Date of Award
Doctor of Philosophy (PhD)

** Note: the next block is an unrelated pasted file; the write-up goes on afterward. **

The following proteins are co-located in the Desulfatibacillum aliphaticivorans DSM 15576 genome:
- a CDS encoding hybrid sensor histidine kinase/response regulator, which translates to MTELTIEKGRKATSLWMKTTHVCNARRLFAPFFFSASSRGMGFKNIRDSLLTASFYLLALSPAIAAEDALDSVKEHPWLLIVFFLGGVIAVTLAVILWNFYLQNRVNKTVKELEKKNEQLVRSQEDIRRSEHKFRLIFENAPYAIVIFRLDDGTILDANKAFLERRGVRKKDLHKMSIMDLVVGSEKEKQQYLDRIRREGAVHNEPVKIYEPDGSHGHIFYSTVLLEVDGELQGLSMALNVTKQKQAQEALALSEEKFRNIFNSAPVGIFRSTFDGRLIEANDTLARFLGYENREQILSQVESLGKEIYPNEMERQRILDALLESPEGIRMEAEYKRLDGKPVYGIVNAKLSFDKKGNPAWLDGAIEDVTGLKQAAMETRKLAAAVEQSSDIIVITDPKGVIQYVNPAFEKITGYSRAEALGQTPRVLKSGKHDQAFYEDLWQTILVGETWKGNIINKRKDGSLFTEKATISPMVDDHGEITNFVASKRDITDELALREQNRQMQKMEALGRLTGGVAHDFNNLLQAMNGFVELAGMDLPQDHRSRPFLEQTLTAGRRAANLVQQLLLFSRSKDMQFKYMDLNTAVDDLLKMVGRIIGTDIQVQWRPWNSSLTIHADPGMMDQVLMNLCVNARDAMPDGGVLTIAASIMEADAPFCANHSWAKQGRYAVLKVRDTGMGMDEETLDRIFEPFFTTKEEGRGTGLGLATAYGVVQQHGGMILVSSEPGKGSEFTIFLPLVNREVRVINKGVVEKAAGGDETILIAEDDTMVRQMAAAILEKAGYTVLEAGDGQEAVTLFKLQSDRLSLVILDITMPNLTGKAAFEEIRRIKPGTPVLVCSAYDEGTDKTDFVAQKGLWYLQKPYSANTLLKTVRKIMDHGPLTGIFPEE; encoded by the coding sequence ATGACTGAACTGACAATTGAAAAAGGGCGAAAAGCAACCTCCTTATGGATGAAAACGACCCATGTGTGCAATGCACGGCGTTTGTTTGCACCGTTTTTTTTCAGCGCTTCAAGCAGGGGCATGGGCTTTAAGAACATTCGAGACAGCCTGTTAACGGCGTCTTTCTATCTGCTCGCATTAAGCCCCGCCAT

Vital to Balthasar’s own articulation of the dogmas of the Incarnation and the Trinity is the kenotic Trinitarian theology of Sergei Bulgakov. The ways in which Balthasar both incorporates and modifies Bulgakov's Trinitarian theology provide an insight into his overarching theological agenda. My dissertation argues that Sergei Bulgakov, a 20th century Russian Orthodox theologian, is an important resource for Balthasar, directly and indirectly influencing key doctrinal points as well as the overall shape and direction of his theological project. This dissertation explores how Balthasar employs and adapts the thought of Sergei Bulgakov, with the Trinitarian theology of Thomas Aquinas to form a kenotic Trinitarian theology that is based on the notion of Personhood as a relation of self-donating love. It is a Trinitarian theology that is descriptive of both the Divine life as relation and human nature made in the image of God. The structure of this Trinitarian theology leaves a sphere for genuine human and Divine freedom and agency that can be characterized as a real drama. When we look at Balthasar’s Trinitarian theology in light of Bulgakov, and particularly as a re-reading of Bulgakov in light of a Thomistic Trinitarian theology, we are not only able to more clearly understand the implications of Balthasar’s own Trinitarian theology, but also to highlight the beauty and relevance of Bulgakov’s Trinitarian contribution. Finally, this reading of Balthasar’s Trinitarian theology, read in light of a Thomistic adjustment of Bulgakov, provides an excellent point of integration for an ethics that takes into account, not only individual virtues and perfection, but also the social/relational context of human personhood. This ethics is based in a concept of human nature bearing the imago trinitatis, and fulfilling that nature through sacramental participation and ethical extension of Christ’s self-offering love.